It was just of 2 o’clock on Monday afternoon, and my mother appeared in the door of our classroom. As students looked up and noticed, they began to ask about this unannounced visitor. “Come to the floor and I’ll introduce you.” As the children gathered, they started guessing, and several asked, “Is she your mom?” To answer the question, I leaned in for a hug and said, “Hi, Mom!” “It is your mom!”

My mom visiting was like bringing a celebrity to school. Students love to learn about my life, and this was the ultimate Show-and-Tell!

As part of our Leap Day activities, my mom had come to answer questions about my grandfather who was a Leap Year baby, born in 1912! The students were thrilled to ask what it was like to have a birthday.

But, what they were most anticipating was sharing stories about their own grandparents. We gathered in a circle, and one after another, the children sat in the chair at the top of our circle.

My grandfather plays cards. My grandmother is creative. My grandfather fixed the pipes, but then they burst! I just realized that I don’t know my grandmother’s name, but I call her Gigi. This is the penguin that my grandmother crocheted for me. This is a picture of my grandfather’s Purple Heart medals, and his Bronze Star. Here is the American Girl doll sweater that my grandmother knit for me. My great grandmother loved butterflies, and getting to know her grandchildren; that’s me! My grandfather was born in Des Moines (The “s” was pronounced.); he lived on a farm and had cows and chickens. My grandmother’s favorite color is purple.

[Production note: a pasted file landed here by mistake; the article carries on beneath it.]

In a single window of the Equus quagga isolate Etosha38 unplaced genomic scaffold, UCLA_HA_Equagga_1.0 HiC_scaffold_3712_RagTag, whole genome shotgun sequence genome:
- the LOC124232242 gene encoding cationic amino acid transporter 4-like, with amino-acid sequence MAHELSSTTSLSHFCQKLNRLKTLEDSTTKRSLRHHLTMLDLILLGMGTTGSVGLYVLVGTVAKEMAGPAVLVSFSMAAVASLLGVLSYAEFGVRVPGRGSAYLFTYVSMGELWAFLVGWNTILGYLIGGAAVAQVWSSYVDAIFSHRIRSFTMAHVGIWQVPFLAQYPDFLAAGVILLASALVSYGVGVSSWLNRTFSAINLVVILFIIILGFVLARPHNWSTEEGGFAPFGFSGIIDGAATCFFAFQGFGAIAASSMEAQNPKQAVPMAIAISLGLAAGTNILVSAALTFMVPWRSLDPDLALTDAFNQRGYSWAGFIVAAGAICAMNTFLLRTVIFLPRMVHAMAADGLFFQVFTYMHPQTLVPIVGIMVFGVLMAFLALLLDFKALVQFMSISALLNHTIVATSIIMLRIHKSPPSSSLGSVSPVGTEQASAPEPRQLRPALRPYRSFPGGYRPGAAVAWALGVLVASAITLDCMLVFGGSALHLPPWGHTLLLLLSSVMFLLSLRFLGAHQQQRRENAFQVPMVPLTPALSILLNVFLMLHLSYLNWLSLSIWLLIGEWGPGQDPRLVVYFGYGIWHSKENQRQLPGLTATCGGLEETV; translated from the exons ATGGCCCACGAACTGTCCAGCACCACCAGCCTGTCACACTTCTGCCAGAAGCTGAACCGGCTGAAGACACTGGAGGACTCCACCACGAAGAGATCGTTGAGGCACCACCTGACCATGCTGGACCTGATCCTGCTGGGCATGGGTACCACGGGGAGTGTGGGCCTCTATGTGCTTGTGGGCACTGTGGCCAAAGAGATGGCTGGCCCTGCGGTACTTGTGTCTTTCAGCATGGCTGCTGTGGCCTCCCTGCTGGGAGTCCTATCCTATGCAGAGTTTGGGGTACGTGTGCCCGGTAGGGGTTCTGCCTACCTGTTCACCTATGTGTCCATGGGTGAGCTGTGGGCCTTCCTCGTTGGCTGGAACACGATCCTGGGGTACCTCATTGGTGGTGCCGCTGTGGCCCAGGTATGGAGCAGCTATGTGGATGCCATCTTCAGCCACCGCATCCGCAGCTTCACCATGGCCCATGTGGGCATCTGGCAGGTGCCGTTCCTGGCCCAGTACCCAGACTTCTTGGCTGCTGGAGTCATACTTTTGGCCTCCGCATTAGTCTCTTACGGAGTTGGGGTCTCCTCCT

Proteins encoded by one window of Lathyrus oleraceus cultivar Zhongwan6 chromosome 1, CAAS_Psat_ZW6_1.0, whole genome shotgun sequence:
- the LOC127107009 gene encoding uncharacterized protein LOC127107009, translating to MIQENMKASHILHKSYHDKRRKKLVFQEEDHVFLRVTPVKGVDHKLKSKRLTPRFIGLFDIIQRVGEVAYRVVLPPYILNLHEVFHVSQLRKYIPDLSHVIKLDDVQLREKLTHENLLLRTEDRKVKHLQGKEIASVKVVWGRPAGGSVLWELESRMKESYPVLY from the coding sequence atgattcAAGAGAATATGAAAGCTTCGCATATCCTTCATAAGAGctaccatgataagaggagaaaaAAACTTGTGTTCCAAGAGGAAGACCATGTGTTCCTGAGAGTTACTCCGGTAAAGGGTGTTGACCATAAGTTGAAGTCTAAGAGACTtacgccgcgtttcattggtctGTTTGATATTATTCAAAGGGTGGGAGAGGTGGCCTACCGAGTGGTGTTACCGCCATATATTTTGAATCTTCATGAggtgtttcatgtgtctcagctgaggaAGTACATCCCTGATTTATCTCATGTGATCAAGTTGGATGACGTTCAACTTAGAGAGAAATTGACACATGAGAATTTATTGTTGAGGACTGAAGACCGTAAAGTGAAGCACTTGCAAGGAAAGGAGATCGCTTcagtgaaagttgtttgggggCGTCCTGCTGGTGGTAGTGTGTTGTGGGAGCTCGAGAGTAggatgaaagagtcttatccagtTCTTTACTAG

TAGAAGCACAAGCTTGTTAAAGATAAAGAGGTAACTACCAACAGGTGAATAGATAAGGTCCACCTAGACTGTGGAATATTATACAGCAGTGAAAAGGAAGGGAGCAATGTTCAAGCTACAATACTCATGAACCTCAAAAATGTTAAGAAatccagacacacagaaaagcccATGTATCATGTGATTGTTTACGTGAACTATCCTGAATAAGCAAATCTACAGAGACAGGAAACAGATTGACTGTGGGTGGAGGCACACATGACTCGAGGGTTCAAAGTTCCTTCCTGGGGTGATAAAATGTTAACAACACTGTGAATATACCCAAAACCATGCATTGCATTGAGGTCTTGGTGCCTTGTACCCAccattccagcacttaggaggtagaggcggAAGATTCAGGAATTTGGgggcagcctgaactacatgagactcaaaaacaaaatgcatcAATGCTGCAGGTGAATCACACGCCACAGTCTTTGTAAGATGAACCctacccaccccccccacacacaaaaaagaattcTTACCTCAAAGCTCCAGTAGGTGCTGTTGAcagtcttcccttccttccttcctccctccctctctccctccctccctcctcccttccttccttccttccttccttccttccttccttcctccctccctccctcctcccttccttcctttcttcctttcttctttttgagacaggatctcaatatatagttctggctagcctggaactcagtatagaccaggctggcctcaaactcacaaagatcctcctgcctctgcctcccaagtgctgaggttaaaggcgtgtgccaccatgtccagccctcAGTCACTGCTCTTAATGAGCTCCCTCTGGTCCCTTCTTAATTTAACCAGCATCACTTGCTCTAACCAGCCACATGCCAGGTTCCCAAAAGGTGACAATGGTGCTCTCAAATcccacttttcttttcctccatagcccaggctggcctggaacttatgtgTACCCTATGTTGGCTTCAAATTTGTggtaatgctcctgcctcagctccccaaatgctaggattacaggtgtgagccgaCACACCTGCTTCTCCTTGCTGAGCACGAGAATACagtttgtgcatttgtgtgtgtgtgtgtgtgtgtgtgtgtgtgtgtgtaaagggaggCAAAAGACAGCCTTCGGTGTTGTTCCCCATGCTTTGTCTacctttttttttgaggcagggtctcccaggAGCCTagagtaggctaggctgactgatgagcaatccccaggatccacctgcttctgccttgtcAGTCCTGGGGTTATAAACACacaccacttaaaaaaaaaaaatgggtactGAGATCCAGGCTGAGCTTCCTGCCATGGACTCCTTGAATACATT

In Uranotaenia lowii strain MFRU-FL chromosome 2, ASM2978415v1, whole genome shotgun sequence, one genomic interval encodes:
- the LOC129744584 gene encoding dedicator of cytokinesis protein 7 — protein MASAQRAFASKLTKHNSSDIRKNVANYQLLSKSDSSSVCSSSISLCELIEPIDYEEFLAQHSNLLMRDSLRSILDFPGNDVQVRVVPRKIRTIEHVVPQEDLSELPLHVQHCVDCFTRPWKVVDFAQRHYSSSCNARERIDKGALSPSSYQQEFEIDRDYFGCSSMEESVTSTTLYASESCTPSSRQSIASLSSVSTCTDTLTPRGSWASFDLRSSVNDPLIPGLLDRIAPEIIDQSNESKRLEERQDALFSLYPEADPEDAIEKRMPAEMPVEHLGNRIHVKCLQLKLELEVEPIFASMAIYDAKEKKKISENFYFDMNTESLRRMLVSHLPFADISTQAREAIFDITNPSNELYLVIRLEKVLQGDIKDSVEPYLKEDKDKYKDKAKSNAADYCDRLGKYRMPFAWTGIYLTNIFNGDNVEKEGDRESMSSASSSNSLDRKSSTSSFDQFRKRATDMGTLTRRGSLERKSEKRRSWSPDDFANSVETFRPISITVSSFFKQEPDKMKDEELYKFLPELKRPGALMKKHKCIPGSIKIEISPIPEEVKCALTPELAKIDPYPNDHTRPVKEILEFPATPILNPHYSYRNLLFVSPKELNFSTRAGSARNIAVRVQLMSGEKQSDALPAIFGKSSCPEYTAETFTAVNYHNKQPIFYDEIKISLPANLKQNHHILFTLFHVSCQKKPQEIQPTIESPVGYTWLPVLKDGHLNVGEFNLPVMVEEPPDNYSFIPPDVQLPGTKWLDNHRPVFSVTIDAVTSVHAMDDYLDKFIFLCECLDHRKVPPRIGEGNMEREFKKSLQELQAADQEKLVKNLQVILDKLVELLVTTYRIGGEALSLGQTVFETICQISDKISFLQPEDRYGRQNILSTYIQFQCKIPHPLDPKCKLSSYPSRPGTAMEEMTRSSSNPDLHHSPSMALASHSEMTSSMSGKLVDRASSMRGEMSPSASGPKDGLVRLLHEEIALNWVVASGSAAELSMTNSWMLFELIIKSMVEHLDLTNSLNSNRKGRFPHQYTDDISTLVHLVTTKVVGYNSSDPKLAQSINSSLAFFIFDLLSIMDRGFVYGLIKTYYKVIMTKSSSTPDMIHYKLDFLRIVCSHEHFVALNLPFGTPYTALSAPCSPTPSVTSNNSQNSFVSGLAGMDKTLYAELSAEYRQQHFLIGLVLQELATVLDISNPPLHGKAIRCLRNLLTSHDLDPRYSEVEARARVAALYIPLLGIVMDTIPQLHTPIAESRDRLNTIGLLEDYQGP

Several times, my mother and I shared a knowing glance. This was important stuff– linking to our pasts. Students brought up historical events, wars fought, and clothes worn such as the fresh pinafore that one grandmother loved to don every day as a girl.

As students revealed what they had learned through interviews with family members, and directly with grandparents, we laughed, asked questions, and nodded our understanding. We could relate. In this moment, I saw with tremendous clarity the power of sharing our stories.

With or without a leap year, I will continue to find ways to help students to tap into their rich histories.